Thomas Dugan died testate—having created a will. He left his estate to his “beloved wife Jenny Dugan,” with $1 each to three sons and two daughters, and $10 each to his two youngest sons.
Thomas Dugan’s probate inventory gives us a sense of his life through the belongings listed. Even with a list like this, there are likely items missing. There is no way to know what was not recorded by the appraisers of his estate – objects of sentimental value, but no monetary value, for instance, may have been excluded.
Where is the clothing belonging to his wife and children? Did they own any books? Most inventories list the food stored in the house; there is no food listed in Dugan’s inventory. Where is the plow? Dugan may have borrowed a plow from neighbors or it may be possible that with only seven acres, most of which probably grew grass and hay for the cow, Dugan did not need a plow.
Despite what may be missing, the inventory still provides a glimpse into Thomas Dugan’s life that would otherwise not be possible. It also can give us a sense of the lives of his contemporaries who are otherwise invisible to history.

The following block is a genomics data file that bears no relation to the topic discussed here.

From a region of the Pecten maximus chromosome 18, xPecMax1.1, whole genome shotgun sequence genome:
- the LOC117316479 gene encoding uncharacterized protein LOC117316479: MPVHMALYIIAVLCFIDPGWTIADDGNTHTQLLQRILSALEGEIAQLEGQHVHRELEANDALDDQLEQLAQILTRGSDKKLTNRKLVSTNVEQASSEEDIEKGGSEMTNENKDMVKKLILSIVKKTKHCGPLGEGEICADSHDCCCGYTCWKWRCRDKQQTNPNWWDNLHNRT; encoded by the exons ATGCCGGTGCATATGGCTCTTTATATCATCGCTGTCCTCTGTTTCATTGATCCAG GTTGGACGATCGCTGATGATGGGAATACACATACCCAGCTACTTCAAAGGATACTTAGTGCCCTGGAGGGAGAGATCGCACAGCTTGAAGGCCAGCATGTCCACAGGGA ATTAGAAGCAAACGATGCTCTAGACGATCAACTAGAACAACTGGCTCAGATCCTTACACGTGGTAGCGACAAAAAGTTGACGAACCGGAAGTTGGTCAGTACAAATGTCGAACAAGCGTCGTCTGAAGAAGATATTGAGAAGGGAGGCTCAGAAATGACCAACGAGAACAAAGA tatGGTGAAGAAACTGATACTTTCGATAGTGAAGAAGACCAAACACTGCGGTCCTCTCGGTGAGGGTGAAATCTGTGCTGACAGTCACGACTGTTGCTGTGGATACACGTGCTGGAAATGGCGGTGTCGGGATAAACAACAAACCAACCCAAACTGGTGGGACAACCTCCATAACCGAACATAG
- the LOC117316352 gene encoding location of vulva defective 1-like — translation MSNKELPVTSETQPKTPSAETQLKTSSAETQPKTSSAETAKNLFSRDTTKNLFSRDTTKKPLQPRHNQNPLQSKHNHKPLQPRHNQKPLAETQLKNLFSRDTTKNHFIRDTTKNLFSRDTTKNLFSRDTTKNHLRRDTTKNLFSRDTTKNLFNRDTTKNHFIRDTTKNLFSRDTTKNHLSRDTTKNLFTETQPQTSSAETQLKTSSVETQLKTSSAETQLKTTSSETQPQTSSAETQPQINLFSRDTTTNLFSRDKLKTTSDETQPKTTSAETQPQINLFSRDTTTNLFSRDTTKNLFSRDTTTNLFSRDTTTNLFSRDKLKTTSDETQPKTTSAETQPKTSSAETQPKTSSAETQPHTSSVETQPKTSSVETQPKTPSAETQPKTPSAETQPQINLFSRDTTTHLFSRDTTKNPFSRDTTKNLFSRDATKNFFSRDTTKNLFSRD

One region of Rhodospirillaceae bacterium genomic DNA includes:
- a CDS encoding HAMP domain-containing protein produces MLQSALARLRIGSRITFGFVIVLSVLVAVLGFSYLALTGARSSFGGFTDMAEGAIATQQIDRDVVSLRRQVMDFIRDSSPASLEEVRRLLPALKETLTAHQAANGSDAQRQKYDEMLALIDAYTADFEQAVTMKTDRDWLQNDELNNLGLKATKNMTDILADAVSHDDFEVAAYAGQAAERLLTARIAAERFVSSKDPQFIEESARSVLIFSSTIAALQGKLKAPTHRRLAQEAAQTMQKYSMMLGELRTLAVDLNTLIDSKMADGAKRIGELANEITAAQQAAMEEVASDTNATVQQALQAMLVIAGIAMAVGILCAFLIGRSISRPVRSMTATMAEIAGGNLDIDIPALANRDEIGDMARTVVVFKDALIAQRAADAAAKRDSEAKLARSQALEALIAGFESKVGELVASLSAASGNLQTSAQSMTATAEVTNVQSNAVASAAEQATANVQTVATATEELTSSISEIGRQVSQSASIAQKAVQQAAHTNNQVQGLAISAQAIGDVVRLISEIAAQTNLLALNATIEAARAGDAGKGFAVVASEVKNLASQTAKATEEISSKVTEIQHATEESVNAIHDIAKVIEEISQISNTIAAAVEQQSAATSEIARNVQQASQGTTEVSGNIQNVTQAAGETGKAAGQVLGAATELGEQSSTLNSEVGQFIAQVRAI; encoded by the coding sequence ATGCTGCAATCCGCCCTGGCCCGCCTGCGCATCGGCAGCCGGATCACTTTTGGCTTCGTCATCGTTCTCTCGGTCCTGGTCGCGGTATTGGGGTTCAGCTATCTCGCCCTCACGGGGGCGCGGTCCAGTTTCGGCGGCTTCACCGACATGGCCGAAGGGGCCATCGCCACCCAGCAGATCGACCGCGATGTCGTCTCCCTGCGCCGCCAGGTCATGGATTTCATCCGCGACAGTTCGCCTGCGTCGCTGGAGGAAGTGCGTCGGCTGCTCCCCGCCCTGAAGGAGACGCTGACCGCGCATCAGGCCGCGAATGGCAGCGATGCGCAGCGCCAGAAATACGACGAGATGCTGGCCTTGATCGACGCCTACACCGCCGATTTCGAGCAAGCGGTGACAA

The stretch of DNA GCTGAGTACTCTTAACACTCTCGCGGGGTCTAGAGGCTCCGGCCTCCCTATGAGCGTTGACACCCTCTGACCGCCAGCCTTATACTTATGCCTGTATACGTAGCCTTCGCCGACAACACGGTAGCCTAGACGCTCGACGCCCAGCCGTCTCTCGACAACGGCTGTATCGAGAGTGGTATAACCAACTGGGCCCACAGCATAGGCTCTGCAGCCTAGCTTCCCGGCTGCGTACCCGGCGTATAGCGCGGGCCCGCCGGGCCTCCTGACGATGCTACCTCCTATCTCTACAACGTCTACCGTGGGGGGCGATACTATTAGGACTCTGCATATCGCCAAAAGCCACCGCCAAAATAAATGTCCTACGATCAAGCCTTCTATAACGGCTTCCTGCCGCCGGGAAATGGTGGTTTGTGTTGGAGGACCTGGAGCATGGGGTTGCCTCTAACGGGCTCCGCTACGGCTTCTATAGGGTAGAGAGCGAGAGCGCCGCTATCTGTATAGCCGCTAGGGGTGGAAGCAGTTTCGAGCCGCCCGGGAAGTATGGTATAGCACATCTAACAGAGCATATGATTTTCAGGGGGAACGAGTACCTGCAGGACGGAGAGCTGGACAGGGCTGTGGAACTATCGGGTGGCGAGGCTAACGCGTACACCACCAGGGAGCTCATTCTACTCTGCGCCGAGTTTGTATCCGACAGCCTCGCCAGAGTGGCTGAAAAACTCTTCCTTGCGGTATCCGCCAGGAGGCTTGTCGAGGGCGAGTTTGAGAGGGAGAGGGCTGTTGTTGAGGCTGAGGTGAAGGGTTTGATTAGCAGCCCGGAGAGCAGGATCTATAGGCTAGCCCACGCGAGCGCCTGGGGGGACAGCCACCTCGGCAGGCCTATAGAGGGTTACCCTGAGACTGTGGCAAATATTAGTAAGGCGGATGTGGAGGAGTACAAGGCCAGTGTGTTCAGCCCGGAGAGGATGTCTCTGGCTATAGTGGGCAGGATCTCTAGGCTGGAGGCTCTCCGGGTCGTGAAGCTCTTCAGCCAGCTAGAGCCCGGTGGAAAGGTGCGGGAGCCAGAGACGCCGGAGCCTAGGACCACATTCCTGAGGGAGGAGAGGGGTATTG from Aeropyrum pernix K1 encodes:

Thomas and Jenny Dugan’s son, George Washington Dugan, enlisted in the Massachusetts 54th in 1863 and was officially listed as missing in action after the attack on Fort Wagner in South Carolina. His name, however, is missing from the Civil War monument in Concord Center. Visit the National Archives to learn more about black soldiers in the Civil War.
Elisha Dugan,—O man of wild habits…Elisha Dugan, son of Thomas and Jenny Dugan, is remembered in a poem “The Old Marlborough Road” by Henry Thoreau, published in The Atlantic Monthly in 1862.
The names of streets are often a lasting reminder of a town’s early history and are expressive of the personality of the town. Jennie Dugan Road in Concord is named for Thomas Dugan’s wife, whose name was also spelled Jenny. The Dugan home (no longer standing) was off Old Marlboro Road, near today’s Jennie Dugan Road.
Background image: Thomas Dugan’s Probate Inventory, 1827